Furthermore, he remains focused on feelings... mind... mental qualities in & of themselves — ardent, alert, & mindful — putting aside greed & distress with reference to the world. As he remains thus focused on mental qualities in & of themselves, a fever based on mental qualities arises within his body, or there is sluggishness in his awareness, or his mind becomes scattered externally. He should then direct his mind to any inspiring theme.
http://www.accesstoinsight.org/tipitaka ... .olen.html" onclick="window.open(this.href);return false;

I believe the above sutta is about getting tired while meditating. This will not happen with the kind of effort which essentially takes it easy. But with the kind of effort mentioned in the suttas- meditating essentially 20 hours of the day.
14. "When, friends, a noble disciple understands suffering, the origin of suffering, the cessation of suffering, and the way leading to the cessation of suffering, in that way he is one of right view... and has arrived at this true Dhamma.
http://www.accesstoinsight.org/tipitaka ... b.html#nt4" onclick="window.open(this.href);return false;

I would like to refer to the above as a definition of lack of ignorance about the present moment. Not 'Not knowing if something is happening or has stopped happening'.

The currently arisen moment is unsatisfactory
The cause to this arisen moment is craving/ignorance
The cessation of this arisen moment/unsatisfactoriness is the removal of craving/ignorance
The path to the cessation of the arisen moment is the noble eightfold path.

:anjali:

with metta

Matheesha
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Re: Sayadaw U Tejaniya 'Right attitude for meditation'

Post by mikenz66 »

Hi Matheesha,

I know little about Sayadaw U Tejaniya, but the talks of his that I've listened to a few years ago impressed me. It's clear that he's not teaching a watered down Buddhism, but is challenging his students to examine whether their practice is effective.

He has several books available here:
http://sayadawutejaniya.org/teachings/" onclick="window.open(this.href);return false;

Don’t look Down on the Defilements is known as the Blue Booklet which contains guidance on understanding the defilements, establishing right attitude, the right effort of continuity, the mind work of meditation, dealing with pain, posture, sounds and the wandering of the mind and the development of wisdom. Lots of food for thought that supports your practice.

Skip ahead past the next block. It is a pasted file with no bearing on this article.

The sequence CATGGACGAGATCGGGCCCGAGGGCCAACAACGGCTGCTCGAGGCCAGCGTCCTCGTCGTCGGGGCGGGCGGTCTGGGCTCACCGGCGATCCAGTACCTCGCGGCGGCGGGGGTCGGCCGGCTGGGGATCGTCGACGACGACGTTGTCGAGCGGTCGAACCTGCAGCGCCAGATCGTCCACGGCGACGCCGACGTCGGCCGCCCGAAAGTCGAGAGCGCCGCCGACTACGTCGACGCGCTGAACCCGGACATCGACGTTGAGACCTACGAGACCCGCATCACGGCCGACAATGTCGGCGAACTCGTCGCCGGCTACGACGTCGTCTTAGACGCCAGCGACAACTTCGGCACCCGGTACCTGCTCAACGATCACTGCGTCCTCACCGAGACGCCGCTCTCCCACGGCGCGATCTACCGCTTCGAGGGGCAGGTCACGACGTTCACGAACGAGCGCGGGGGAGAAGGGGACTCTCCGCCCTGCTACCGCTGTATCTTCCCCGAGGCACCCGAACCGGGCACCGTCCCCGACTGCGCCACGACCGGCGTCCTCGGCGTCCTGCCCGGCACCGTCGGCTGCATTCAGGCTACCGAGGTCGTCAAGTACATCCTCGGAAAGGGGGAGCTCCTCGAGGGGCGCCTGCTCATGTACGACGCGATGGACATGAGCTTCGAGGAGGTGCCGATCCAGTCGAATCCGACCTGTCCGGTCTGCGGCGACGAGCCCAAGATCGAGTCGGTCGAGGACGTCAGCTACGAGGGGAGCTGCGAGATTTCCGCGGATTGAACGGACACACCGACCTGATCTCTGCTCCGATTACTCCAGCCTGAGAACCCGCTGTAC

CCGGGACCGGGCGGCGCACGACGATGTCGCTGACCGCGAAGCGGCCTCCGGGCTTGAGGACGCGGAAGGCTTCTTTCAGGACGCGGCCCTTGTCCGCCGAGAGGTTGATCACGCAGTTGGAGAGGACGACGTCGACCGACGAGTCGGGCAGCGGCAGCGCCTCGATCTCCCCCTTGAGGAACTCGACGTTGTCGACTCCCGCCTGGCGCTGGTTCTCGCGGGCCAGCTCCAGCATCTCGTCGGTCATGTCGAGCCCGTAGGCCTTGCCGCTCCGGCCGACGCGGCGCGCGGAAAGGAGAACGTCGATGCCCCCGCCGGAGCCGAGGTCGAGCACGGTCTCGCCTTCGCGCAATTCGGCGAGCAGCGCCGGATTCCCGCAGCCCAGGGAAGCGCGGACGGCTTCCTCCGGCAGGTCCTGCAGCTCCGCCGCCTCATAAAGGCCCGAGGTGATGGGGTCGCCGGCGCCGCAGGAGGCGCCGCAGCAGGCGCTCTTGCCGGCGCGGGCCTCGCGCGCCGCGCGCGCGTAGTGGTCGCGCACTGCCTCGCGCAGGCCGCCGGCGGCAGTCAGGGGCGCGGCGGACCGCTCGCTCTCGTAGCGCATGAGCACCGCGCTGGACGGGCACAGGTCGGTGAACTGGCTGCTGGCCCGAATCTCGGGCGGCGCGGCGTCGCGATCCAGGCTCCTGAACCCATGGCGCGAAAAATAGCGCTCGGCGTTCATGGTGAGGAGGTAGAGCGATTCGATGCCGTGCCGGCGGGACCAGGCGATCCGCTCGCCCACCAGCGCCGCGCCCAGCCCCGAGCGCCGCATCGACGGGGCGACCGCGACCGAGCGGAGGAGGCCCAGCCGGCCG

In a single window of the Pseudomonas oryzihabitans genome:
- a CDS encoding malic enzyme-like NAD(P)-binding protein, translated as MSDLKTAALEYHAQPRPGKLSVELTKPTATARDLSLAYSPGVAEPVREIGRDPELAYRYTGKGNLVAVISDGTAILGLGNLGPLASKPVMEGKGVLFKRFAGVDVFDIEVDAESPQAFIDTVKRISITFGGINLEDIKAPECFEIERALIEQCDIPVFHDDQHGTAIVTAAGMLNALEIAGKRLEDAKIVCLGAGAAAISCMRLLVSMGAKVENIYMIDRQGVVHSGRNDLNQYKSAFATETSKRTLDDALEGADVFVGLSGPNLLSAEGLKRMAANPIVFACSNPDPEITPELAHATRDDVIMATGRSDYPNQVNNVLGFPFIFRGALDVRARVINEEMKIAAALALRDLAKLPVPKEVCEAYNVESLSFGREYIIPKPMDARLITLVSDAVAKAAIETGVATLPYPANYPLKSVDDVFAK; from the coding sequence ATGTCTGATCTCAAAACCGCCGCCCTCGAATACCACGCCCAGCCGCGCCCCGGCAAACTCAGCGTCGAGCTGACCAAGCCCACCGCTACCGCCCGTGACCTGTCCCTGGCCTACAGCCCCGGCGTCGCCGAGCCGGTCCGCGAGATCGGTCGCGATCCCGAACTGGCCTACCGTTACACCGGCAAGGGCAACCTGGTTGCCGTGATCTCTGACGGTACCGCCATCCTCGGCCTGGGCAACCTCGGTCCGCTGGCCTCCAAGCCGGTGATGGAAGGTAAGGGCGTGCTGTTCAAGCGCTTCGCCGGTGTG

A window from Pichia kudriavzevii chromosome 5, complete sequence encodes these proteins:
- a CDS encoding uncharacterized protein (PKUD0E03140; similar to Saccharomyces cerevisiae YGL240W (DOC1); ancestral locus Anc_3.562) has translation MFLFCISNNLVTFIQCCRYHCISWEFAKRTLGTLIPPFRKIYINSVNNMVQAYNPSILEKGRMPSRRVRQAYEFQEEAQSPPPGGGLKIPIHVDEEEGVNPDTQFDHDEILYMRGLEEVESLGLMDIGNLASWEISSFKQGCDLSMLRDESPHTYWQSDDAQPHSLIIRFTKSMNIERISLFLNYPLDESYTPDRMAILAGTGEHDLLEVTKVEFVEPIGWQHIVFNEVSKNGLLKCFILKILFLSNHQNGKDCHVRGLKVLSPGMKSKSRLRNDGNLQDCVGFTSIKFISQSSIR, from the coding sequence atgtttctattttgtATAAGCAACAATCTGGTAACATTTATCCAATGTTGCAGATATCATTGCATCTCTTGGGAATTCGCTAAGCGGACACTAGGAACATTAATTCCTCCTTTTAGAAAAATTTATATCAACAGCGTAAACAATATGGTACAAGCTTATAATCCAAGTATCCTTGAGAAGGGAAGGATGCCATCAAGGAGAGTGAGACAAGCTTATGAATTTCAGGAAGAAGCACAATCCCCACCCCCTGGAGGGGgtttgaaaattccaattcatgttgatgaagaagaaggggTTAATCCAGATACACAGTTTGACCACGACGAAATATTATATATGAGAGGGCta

If you are tense or find yourself getting tense, relax. There is no
need to make a forceful effort. Right now, are you aware of your
posture? Are you aware of your hands touching this book? Can you
feel your feet? Notice how little energy or effort you need to know
any of this! That is all the energy you need to remain aware, but
remember, you need to do this all day long. If you practise this way,
your energy will increase over the day. If you use excessive energy,
if the mind wastes energy, you will get tired. In order to be able to
practise continuously, you just need to keep reminding yourself to
be aware.
This right effort will allow you to practise in a relaxed
way, free of tension. If the mind is too tense or too tired, you cannot
learn anything. If the mind and the body are getting tired, something
is wrong with the way you are practising. Check your posture;
check the way you are meditating. Are you comfortable and alert?
Also check your attitude; don’t practise with a mind that wants
something or wants something to happen. The result will only be
that you tire yourself.
Awareness Alone is Not Enough is a 213 page book of transcripts of practice discussions with students and contains pragmatic advice on mindfulness practice, making skillful, continuous effort, the need for and development of right understanding, etc. Recorded on Sayadaw’s 2007 trips abroad with Western students in residential and non-residential practice settings.
CULTIVATING RIGHT EFFORT

Yogi: I know that by diligent right practice the idea of self
will go away and be replaced by Right View. But the actual
practice itself feels like working hard at a task. I am trying
to accomplish something and therefore there is a grasping
associated with the self. Could you comment on this?

SUT: It is very important to have the right information
before we start practising. Don’t identify with the effort,
but instead recognize that what is doing the work is effort
plus whatever other qualities that are involved. These
qualities are at work, not ‘I’.

Right effort is only possible if the mind has the right
information, if it really understands what right effort is.
We are working towards a goal, but getting to the goal will
happen sometime in the future. Right now we need to know
how to work. We need to know what right effort is and what
right practice is.

A mind which is striving towards a goal, which is focused
on achieving a certain result, is motivated by greed. Wisdom
knows the cause-effect relationships and it will therefore
concentrate on fulfilling the causes and conditions.
:anjali:
Mike
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Re: Sayadaw U Tejaniya 'Right attitude for meditation'

Post by Freawaru »

Hi Mike,

I still think it to be absolutely necessary to read all of this stuff to know for certain what he talks about. Many things can be misunderstood taken out of context.